All About Kẹdụ

There’s a common misconception that Kẹdụ means Hello.

Nothing could be further from the truth.

Kẹdụ does not mean Hello.

In fact, Hello doesn’t really exist in Igbo because Hello is an English word, and an English concept.

So, what then is Kẹdụ?


Kẹdụ is a questioning particle.

This means that Kẹdụ doesn’t really mean anything on its own, but rather, is short for any number of questions that can be formed with Kẹdụ.

Kẹdụ as What / Who / Which / When / How

Kẹdụ + ịfẹ (thing) = What?

e.g. Kẹdụ ịfẹ bụ ịfẹ a? – What is this / that? (Lit. What thing is this thing?)

Kẹdụ + onye (person) = Who?

e.g. Kẹdụ onye bụ onye a? – Who is this / that? (Lit. Which person is this person?)

Kẹdụ + ndị (people) = Who?

e.g. Kẹdụ ndị bụ ndị a? – Who are these / those? (Lit. Which people are these people?)

Kẹdụ + mbọsị (when as in day) = When?

e.g. Kẹdụ mbọsị Chịnẹdụ na ẹmẹ anwụlị? – When is Chịnẹdụ having a party? (Lit. What day is Chịnẹdụ having the party?)

Kẹdụ + oge (when as in time) = When?

e.g. Kẹdụ oge Chịnẹdụ ga abịa? – When will Chịnẹdụ come? (Lit. What time will Chịnẹdụ come?)

Kẹdụ + etu (manner) = How?

e.g. Kẹdụ etu Chịnẹdụ bịa? – How did Chịnẹdụ come? (Lit. By what manner did Chịnẹdụ come/ arrive?)

Kẹdụ + ka (as / like) = How?

e.g. Kẹdụ ka Chịnẹdụ si bịa?How did Chịnẹdụ come / arrive?

Note: When people meet and say Kedu? It’s short for the following question:

Kẹdụ ka Chịnẹdụ dị? How is Chịnẹdụ?

Using Kẹdụ on its own

Kẹdụ afa gị?What is your name?

Kẹdụ Chịnẹdụ?Where is Chịnẹdụ?

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9 thoughts on “All About Kẹdụ

  1. Eze says:

    Awesome! This is splendid!??????

    Being Igbo born and bred, and having a deep understanding of about 85% of the 40 or so dialects of the beautiful Igbo language, I say that this is top notch work.

    Nkea bụ Igbo izugbe (this is Central Igbo), slightly leaning towards Anambra enunciation, which I think is the best bet for anyone seeking to learn the language.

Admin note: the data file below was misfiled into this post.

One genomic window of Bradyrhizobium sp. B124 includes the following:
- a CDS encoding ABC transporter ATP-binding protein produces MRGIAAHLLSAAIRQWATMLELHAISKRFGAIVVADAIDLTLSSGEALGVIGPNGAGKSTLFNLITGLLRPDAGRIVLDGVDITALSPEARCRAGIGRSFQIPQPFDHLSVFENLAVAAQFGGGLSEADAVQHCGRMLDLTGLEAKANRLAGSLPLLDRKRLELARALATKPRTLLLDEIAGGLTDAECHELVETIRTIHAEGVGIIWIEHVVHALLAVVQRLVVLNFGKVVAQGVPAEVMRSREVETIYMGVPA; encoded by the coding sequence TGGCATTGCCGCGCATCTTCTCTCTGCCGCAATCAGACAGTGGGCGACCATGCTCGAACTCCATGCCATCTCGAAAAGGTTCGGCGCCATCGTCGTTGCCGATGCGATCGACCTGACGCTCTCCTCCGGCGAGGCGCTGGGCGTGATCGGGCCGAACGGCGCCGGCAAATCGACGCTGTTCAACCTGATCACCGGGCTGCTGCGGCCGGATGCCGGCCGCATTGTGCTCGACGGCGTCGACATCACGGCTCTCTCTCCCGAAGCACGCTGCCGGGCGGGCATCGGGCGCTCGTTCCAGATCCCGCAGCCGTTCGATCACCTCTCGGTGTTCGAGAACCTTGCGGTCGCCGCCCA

Chukwu goziere m gị nke ukwuu, nwaada Lotanna!

    Observation: I like that you are fastidious in your written Igbo. Now if you’d find a keyboard that renders the alphabets: ‘ị’, ‘ọ’, ‘ụ’, and ‘ñ’; that’d be perfect.

    I’ll definitely be recommending this to all of my friends and acquaintances who are avid about learning Igbo (as I am almost always preoccupied and thus, unable to make out sufficient time to coach them on a regular basis).

    Once again, great job. ??

    • Lotanna Igwe-Odunze says:

      Thank you.
      Actually, everything on Sexy Igbo is in Anambra Igbo, specifically, Onitsha Igbo.
      You will not find anything in Igbo Izugbe here.
      That is a deliberate choice.

      We believe in teaching Igbo in its purest form, and Central Igbo corrupts that, so we omit it entirely.

  2. ojagu says:

    “Well this is probably all wrong because I know it can be asked differently but… kedu afọ ole gi?

    If it is wrong, can someone tell me why? Are there more rules (lol)?”

    • Sexy Igbo says:

      “Are you trying to say How old are you?

      That’s Aro one k’i di?

      A rule to remember: just because a question begins or contains How, What, etc in English does not necessarily mean that question is structured the same way in Igbo.

      What-questions are most likely to have a similar structure but even what-questions in Igbo can be quite different from what you’re used to in English.”

      • ojagu says:

        Ah so ‘afo ole ka i di’ is Central.

        Out of curiosity, what does it translate to literally?

        I was confused enough when I saw kedu and gini being used for English ‘what/how’ questions… Then the age question has neither? Is there a way of knowing or is it just trial and error?”

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